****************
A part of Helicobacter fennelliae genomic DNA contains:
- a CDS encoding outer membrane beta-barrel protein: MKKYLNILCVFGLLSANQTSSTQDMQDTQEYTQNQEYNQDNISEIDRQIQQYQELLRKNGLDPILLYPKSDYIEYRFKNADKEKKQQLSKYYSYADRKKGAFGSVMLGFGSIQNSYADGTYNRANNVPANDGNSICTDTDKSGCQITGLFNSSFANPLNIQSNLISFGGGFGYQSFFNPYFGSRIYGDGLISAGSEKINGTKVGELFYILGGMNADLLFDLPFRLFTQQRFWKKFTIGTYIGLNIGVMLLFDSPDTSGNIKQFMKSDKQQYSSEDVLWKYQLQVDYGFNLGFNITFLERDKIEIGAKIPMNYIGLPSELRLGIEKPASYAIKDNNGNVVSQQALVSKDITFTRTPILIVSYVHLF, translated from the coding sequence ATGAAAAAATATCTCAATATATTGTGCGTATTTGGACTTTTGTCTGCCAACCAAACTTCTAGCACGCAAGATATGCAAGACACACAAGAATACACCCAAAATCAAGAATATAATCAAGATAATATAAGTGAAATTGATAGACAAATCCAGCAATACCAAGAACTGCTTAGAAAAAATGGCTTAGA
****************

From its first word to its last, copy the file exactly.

A part of Helicobacter fennelliae genomic DNA contains:
- a CDS encoding outer membrane beta-barrel protein: MKKYLNILCVFGLLSANQTSSTQDMQDTQEYTQNQEYNQDNISEIDRQIQQYQELLRKNGLDPILLYPKSDYIEYRFKNADKEKKQQLSKYYSYADRKKGAFGSVMLGFGSIQNSYADGTYNRANNVPANDGNSICTDTDKSGCQITGLFNSSFANPLNIQSNLISFGGGFGYQSFFNPYFGSRIYGDGLISAGSEKINGTKVGELFYILGGMNADLLFDLPFRLFTQQRFWKKFTIGTYIGLNIGVMLLFDSPDTSGNIKQFMKSDKQQYSSEDVLWKYQLQVDYGFNLGFNITFLERDKIEIGAKIPMNYIGLPSELRLGIEKPASYAIKDNNGNVVSQQALVSKDITFTRTPILIVSYVHLF, translated from the coding sequence ATGAAAAAATATCTCAATATATTGTGCGTATTTGGACTTTTGTCTGCCAACCAAACTTCTAGCACGCAAGATATGCAAGACACACAAGAATACACCCAAAATCAAGAATATAATCAAGATAATATAAGTGAAATTGATAGACAAATCCAGCAATACCAAGAACTGCTTAGAAAAAATGGCTTAGA